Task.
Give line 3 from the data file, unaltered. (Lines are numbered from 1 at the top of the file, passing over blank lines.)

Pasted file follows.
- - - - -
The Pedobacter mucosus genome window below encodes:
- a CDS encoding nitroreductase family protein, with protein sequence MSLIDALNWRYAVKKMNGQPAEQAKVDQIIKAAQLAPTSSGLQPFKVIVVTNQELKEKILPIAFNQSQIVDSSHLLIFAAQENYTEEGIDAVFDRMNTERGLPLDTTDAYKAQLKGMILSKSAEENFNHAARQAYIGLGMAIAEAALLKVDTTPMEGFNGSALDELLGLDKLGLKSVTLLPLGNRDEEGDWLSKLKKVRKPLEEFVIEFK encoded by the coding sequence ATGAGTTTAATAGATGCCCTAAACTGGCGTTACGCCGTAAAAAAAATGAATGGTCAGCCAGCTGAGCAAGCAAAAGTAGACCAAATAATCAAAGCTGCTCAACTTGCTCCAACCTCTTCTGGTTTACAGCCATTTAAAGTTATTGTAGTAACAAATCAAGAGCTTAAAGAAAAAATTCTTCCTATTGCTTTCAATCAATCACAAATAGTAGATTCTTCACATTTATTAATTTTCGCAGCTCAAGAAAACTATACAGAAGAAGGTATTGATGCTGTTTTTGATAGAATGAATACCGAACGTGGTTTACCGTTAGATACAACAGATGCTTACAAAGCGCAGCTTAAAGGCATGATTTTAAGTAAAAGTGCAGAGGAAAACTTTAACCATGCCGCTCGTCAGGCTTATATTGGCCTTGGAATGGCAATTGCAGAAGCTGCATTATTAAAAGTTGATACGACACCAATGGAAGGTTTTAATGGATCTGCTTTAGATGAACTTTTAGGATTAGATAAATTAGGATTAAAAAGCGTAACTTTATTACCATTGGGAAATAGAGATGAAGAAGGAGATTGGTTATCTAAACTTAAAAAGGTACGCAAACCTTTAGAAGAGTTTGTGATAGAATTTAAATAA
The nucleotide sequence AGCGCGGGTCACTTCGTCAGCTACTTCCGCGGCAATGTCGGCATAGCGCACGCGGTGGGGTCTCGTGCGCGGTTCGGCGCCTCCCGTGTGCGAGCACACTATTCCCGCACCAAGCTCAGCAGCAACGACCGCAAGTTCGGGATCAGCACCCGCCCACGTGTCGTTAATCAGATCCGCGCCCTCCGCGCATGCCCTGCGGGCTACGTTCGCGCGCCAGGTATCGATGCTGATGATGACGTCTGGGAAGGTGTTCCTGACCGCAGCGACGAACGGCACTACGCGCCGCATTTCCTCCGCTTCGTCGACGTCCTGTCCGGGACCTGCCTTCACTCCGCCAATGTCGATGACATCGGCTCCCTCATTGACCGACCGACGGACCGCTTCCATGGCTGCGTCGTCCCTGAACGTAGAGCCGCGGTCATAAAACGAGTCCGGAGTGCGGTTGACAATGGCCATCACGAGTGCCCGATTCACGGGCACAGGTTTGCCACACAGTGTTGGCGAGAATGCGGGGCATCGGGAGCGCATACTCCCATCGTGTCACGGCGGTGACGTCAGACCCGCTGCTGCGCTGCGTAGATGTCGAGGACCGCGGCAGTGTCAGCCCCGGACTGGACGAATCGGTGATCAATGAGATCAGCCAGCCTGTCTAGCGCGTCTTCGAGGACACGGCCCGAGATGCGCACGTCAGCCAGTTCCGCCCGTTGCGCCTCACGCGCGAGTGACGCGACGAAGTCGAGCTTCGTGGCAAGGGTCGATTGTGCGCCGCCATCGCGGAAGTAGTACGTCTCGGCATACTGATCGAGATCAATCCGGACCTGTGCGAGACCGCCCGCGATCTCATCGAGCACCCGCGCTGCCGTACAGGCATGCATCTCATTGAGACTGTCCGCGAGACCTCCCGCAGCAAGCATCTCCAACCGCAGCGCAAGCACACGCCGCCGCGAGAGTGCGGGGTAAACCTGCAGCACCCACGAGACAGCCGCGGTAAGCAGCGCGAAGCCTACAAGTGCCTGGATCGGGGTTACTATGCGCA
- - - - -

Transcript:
The nucleotide sequence AGCGCGGGTCACTTCGTCAGCTACTTCCGCGGCAATGTCGGCATAGCGCACGCGGTGGGGTCTCGTGCGCGGTTCGGCGCCTCCCGTGTGCGAGCACACTATTCCCGCACCAAGCTCAGCAGCAACGACCGCAAGTTCGGGATCAGCACCCGCCCACGTGTCGTTAATCAGATCCGCGCCCTCCGCGCATGCCCTGCGGGCTACGTTCGCGCGCCAGGTATCGATGCTGATGATGACGTCTGGGAAGGTGTTCCTGACCGCAGCGACGAACGGCACTACGCGCCGCATTTCCTCCGCTTCGTCGACGTCCTGTCCGGGACCTGCCTTCACTCCGCCAATGTCGATGACATCGGCTCCCTCATTGACCGACCGACGGACCGCTTCCATGGCTGCGTCGTCCCTGAACGTAGAGCCGCGGTCATAAAACGAGTCCGGAGTGCGGTTGACAATGGCCATCACGAGTGCCCGATTCACGGGCACAGGTTTGCCACACAGTGTTGGCGAGAATGCGGGGCATCGGGAGCGCATACTCCCATCGTGTCACGGCGGTGACGTCAGACCCGCTGCTGCGCTGCGTAGATGTCGAGGACCGCGGCAGTGTCAGCCCCGGACTGGACGAATCGGTGATCAATGAGATCAGCCAGCCTGTCTAGCGCGTCTTCGAGGACACGGCCCGAGATGCGCACGTCAGCCAGTTCCGCCCGTTGCGCCTCACGCGCGAGTGACGCGACGAAGTCGAGCTTCGTGGCAAGGGTCGATTGTGCGCCGCCATCGCGGAAGTAGTACGTCTCGGCATACTGATCGAGATCAATCCGGACCTGTGCGAGACCGCCCGCGATCTCATCGAGCACCCGCGCTGCCGTACAGGCATGCATCTCATTGAGACTGTCCGCGAGACCTCCCGCAGCAAGCATCTCCAACCGCAGCGCAAGCACACGCCGCCGCGAGAGTGCGGGGTAAACCTGCAGCACCCACGAGACAGCCGCGGTAAGCAGCGCGAAGCCTACAAGTGCCTGGATCGGGGTTACTATGCGCA